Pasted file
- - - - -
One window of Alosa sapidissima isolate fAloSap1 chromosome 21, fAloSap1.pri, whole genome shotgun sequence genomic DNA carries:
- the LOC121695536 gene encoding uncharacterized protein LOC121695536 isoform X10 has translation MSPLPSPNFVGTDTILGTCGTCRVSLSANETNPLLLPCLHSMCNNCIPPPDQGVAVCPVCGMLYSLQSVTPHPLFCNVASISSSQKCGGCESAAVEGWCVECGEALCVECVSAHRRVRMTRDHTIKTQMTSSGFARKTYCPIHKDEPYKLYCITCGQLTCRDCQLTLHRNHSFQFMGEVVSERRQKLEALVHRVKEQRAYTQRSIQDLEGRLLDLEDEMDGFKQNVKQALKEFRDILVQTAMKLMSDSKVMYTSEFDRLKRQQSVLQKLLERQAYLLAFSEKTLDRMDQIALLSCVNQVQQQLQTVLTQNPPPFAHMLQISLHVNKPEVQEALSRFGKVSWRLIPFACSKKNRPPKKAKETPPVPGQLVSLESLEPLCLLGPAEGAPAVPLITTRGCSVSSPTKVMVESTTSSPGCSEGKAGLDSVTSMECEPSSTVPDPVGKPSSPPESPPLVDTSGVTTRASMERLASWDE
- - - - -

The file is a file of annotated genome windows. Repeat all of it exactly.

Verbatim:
One window of Alosa sapidissima isolate fAloSap1 chromosome 21, fAloSap1.pri, whole genome shotgun sequence genomic DNA carries:
- the LOC121695536 gene encoding uncharacterized protein LOC121695536 isoform X10 has translation MSPLPSPNFVGTDTILGTCGTCRVSLSANETNPLLLPCLHSMCNNCIPPPDQGVAVCPVCGMLYSLQSVTPHPLFCNVASISSSQKCGGCESAAVEGWCVECGEALCVECVSAHRRVRMTRDHTIKTQMTSSGFARKTYCPIHKDEPYKLYCITCGQLTCRDCQLTLHRNHSFQFMGEVVSERRQKLEALVHRVKEQRAYTQRSIQDLEGRLLDLEDEMDGFKQNVKQALKEFRDILVQTAMKLMSDSKVMYTSEFDRLKRQQSVLQKLLERQAYLLAFSEKTLDRMDQIALLSCVNQVQQQLQTVLTQNPPPFAHMLQISLHVNKPEVQEALSRFGKVSWRLIPFACSKKNRPPKKAKETPPVPGQLVSLESLEPLCLLGPAEGAPAVPLITTRGCSVSSPTKVMVESTTSSPGCSEGKAGLDSVTSMECEPSSTVPDPVGKPSSPPESPPLVDTSGVTTRASMERLASWDE